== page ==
This CPS Sub Will Be Keeping Her Masks On, And Hopes Others Will, Too

Less than two months ago, the Chicago Teachers Union had to fight hard to increase testing, as we were being told by the Centers for Disease Control and Prevention that cloth masks were not enough. Now, testing is up and cases are down, at least temporarily, but we don’t really know that it will stay that way. So, when it was announced that the Chicago Public Schools mask mandate was being lifted because of a lawsuit coming from southern Illinois, that news definitely didn’t give me a sense of relief. 

We’re all struggling with heightened anxiety these days. And for subs, the nature of our job is not conducive to relaxation. Simply being a substitute teacher in Chicago Public Schools is not a job for someone who relies on order and predictability. Most of the time you are expected to just jump in and get to work, making sure that 15 or 30 or 50 children somewhere between the ages of 4 and 21 have a relatively successful school day and learn something, and that nobody gets hurt or dies in the process. 

We day-to-day substitutes do all of this for a little more than $100 a day and no benefits.

Perhaps the goal of keeping kids alive and unhurt, bonus points for learning something, sounds like a low bar of success for a sub. It’s not easy to judge a sub’s success when our success rides on so many factors beyond our control: from the day of the week and the school assigned, to the chemistry within the group of kids and whether the WiFi is working that day. Throw in a pandemic and staff shortages, and it just doesn’t get less stressful.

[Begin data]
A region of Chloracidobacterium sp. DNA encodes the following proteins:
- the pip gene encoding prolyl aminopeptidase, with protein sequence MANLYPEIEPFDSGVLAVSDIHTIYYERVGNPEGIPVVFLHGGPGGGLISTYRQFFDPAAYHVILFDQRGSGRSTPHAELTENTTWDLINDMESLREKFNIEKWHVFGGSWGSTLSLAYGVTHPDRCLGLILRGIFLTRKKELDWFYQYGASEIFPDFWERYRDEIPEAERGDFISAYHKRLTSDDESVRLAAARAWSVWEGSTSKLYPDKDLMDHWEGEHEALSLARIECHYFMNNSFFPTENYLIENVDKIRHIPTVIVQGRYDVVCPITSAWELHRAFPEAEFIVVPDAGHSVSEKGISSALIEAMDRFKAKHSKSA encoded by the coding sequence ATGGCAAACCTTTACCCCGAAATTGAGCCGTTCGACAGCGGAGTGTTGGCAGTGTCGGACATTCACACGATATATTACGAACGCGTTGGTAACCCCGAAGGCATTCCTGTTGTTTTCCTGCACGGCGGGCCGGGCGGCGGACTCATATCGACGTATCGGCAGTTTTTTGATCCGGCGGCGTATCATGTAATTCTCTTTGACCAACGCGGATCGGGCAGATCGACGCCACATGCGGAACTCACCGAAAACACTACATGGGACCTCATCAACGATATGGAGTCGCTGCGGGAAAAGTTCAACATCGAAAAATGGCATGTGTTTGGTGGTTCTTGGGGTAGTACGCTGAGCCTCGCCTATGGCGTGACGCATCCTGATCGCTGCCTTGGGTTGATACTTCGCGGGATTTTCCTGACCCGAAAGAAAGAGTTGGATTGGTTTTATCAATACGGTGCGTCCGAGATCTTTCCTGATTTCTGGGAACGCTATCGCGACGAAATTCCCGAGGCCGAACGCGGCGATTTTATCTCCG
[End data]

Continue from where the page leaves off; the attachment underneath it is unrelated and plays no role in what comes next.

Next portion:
‘It’s a Bit Terrifying’

Honestly, going mask-optional, it’s a bit terrifying. The last couple of years have been all the anxiety we need already, right? 

Not everyone feels that way of course. Besides all the people who still believe that COVID-19 is a hoax or that masks don’t work, there are ordinary people who still don’t understand why it would matter to anyone else whether or not they wear a mask. 

I’ve heard more than a few other subs say that if someone’s worried they can wear a mask, but if not they don’t have to. Unfortunately, that shows that many people still don’t understand how masks work or they don’t really care.

We’re all tired, we all want this to be over, but I don’t think it’s over yet and I don’t think it’s time to “go back to normal,” which wasn’t really all that great anyway, but that’s not important right now. 

Fortunately, I don’t think most staff and students will stop wearing masks. But if they do, the effects will be devastating. Most of us are still worried about the dangers of contracting COVID-19. We are too close to people who are at risk, or we have already experienced some of the serious dangers. 

More of us will quit or stay home because without benefits we can’t afford to be sick. We also can’t afford to take sick days when we are sick. Both of those things mean there will be a bigger burden placed on the subs that continue to come in and cover classes. 

I hope that the staff and students in CPS will continue to do the right thing and protect the most vulnerable people during this pandemic. Despite all the outside influences pushing in a different direction, I believe that we can stay masked, and I have hope that we will.

Photo by Markus Winkler on Unsplash

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Cathy Crocco

Cathy Crocco (She/her) has been a substitute teacher in the Chicago Public Schools since 2017. While she wishes that she could say that what drew her to substitute teaching was a love of teaching random subjects and a passion for educating the next generation the truth is that she was drawn to the steady paycheck and flexibility that substitute teaching in one of the largest school districts in the US provides. She enjoys her job most days and finds it is not all that dissimilar from her true passion of working in theater as a director, stage manager, and performer- both jobs provide ample opportunities for her to say “no” and be ignored no matter what she says. They also provide her the opportunity to lead and guide minds of all ages and help people discover their own passions and strengths.

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